Jean-Philippe Côté: Yöti, The Algortihmic Portrait Artist

  • ©, Jean-Philippe Côté, Yöti, The Algortihmic Portrait Artist


    Yöti, The Algortihmic Portrait Artist





    Computer, webcam, plotters, silver pens, black paper, plastic tubing and lighting


    160x210x110 cm

Artist Statement:

    Yöti is an automated portrait artist that uses salvaged 1980s pen plotters to draw, the likeness of participants using algorithmically-generated squiggly lines, on actual paper. From up close, the portraits look like an abstract collection of linear markings. However, from a distance, the lines clearly reveal Yöti’s interpretation of the visitor’s visage.                                                            Yöti can be thought of as a deconstructed photobooth. Just like the good old analog photobooths, Yöti takes a few minutes to draw a portrait. During this time, visitors can witness their face slowly being drawn on paper by the plotters.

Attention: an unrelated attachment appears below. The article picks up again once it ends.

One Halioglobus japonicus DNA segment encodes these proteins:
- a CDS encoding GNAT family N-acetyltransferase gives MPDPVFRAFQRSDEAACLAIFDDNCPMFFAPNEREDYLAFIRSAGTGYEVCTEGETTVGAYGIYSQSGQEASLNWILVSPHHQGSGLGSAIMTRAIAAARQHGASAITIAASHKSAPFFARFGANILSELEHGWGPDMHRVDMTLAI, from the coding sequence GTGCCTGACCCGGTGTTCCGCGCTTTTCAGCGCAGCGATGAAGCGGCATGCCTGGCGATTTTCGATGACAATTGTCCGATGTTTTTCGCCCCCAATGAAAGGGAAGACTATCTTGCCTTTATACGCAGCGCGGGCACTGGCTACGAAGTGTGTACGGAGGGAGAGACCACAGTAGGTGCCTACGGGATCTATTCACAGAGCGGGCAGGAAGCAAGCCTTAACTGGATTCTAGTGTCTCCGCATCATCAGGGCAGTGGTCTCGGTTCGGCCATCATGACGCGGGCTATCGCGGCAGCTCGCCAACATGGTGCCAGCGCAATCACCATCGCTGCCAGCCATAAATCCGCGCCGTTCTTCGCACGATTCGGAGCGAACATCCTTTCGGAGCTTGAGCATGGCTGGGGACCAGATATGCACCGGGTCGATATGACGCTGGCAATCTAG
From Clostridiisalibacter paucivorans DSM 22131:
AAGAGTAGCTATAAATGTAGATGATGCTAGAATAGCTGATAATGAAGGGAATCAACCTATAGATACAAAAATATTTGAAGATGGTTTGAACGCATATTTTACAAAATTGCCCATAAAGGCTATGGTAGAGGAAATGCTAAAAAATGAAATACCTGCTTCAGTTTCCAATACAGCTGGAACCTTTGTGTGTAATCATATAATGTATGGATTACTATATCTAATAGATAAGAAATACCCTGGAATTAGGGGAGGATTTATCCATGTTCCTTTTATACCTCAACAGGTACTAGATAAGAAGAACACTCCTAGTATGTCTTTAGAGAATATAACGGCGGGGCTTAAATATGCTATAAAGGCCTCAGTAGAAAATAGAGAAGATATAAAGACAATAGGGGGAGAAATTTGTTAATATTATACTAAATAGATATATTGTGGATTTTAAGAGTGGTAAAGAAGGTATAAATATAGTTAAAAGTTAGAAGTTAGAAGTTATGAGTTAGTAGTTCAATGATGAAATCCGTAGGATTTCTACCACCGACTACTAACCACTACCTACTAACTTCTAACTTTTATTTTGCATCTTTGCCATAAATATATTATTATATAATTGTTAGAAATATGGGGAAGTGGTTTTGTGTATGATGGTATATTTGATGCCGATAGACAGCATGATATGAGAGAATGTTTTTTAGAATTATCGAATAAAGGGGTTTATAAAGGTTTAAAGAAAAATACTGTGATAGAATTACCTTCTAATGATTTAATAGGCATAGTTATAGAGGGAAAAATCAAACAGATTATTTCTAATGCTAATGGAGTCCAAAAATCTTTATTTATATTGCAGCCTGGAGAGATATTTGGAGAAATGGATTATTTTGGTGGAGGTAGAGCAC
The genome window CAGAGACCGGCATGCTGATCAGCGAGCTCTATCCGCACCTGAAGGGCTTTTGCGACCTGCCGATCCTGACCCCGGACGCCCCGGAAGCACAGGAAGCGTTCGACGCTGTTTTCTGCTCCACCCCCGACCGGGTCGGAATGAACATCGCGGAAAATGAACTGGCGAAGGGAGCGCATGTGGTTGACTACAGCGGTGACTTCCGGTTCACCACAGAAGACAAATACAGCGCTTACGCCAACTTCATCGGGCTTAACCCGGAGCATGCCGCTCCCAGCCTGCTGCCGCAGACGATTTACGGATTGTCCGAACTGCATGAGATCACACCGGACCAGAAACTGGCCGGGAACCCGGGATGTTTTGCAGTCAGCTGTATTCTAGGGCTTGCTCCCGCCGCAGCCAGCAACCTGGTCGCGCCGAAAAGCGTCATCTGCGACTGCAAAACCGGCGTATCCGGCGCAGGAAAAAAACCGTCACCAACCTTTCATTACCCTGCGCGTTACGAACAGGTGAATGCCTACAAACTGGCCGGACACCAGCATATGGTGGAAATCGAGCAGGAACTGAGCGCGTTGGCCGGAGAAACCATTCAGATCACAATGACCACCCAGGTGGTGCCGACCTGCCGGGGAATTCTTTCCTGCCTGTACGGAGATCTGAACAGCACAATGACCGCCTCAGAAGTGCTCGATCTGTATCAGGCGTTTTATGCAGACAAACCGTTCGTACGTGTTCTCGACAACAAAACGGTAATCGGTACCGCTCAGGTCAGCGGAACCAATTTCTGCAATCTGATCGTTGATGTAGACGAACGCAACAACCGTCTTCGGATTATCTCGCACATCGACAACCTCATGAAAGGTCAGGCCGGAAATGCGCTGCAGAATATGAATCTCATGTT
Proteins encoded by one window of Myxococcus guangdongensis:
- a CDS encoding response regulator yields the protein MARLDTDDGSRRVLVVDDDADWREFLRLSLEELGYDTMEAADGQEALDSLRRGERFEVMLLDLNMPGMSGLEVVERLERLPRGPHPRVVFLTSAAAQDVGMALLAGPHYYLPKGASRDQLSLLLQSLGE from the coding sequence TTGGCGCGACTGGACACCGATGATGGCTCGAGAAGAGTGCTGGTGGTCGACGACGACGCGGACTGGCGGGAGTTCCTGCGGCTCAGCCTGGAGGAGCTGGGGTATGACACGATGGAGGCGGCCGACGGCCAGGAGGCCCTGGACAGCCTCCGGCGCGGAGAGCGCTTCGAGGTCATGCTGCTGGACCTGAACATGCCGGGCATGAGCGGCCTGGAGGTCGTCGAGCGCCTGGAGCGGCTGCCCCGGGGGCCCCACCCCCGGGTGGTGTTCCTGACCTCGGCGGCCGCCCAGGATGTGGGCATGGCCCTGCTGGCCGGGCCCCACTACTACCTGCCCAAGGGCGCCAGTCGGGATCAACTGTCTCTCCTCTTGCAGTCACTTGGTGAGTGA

The installation invites the visitor to reconsider its relation to anticipation and immediateness. This feels particularly relevant in these times of instant gratification through selfies, SnapChat and Instagram. By purposefully using “outdated” technologies, the installation also questions our relation to obsolescence, ephemerality and permanence.                                                Furthermore, it also takes interest in our rapport to the physical world. All participants leave with a physical object: a piece of paper bearing their portrait. Virtual, artificial and augmented realities are all fine but sometimes it just feels good to hold on to an actual, tangible object.